Despite the speed and efficiency that comes with signing documents electronically, many business people (and even some lawyers) remain reluctant to accept electronic signatures. Luckily for those of us who are sheltering in place or practicing social distancing, most electronic signatures are just as valid and enforceable as a traditional manual signature.
A federal law, the Electronic Signatures in Global and National Commerce (ESIGN) Act, and the law of nearly every state (through the adoption of the Uniform Electronic Transactions Act or similar legislation), provide that electronic signatures are legally enforceable as long as a few basic requirements are satisfied. These laws require electronically signed contracts to be enforced and treated the same as any document signed by traditional means. In other words, no contract can be voided or rendered unenforceable merely because it was signed electronically.
To qualify as an enforceable electronic signature, there must be evidence of the signer’s intent to execute or accept the agreement. This is typically accomplished by requiring the signer to take affirmative action, like typing their name or drawing their signature using a mouse or touchscreen. As long as the signer’s intent to agree to the contract can be discerned from the record, an electronic signature is likely to be enforceable. Courts in some states have enforced contracts where a party’s intent to accept the terms of the agreement were evidenced by email exchange or text message, even though there was no drawn or typed signature.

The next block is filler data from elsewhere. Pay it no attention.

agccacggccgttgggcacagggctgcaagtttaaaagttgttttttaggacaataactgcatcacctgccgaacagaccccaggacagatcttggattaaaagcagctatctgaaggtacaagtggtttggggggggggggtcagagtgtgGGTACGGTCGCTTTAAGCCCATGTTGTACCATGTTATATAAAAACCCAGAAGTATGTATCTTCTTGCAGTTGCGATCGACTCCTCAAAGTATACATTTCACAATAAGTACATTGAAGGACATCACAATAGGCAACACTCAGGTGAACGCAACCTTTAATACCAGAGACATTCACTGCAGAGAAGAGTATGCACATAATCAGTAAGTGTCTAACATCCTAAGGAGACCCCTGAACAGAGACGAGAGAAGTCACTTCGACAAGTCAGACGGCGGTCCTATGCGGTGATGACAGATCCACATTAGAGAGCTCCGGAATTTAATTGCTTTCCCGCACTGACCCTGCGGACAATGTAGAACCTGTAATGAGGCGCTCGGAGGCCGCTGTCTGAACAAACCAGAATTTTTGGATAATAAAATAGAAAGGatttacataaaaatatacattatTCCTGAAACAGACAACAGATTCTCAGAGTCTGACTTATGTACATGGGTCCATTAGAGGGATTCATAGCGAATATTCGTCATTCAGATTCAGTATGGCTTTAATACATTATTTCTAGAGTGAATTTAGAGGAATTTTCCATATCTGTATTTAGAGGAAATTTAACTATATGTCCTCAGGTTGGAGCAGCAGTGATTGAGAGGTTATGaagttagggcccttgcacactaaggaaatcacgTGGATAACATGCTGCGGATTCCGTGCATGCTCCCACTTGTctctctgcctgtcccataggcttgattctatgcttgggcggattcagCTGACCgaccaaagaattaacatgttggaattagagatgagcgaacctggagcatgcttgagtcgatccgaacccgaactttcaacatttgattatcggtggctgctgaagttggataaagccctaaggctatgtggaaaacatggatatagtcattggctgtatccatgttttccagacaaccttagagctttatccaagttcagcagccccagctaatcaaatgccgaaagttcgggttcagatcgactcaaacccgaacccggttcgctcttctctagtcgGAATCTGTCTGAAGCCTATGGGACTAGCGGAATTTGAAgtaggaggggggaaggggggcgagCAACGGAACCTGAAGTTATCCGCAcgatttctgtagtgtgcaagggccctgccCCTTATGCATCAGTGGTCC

A record of the electronic signature must be created at the time of execution and must show the process by which the document was accepted by the signer. For documents exchanged by email, the emails themselves will generally qualify as a record of the transaction. Popular services such as DocuSign and Adobe Sign generate audit reports that satisfy the record requirement.
In the case of contracts with consumers, the law typically requires that the consumer opt in to the electronic signature process or provide consent to do business electronically. This requirement can be satisfied by including a term in the contract stating that the consumer agrees to the use of electronic signatures, or by requiring the signer to check a box or click a button during the electronic signature process (as is the case with DocuSign and Adobe Sign).
While electronic signatures are widely accepted for many business transactions in the United States and internationally, there are a few circumstances in which an old fashioned signature is still required, such as on wills, certain trusts, powers of attorney and certificates of birth and death. In most cases, documents that must be notarized also still require a manual signature, although a handful of states permit certain documents to be notarized electronically or remotely.
If you need guidance on the acceptance or enforceability of electronic signatures, contact Kristin Biedinger.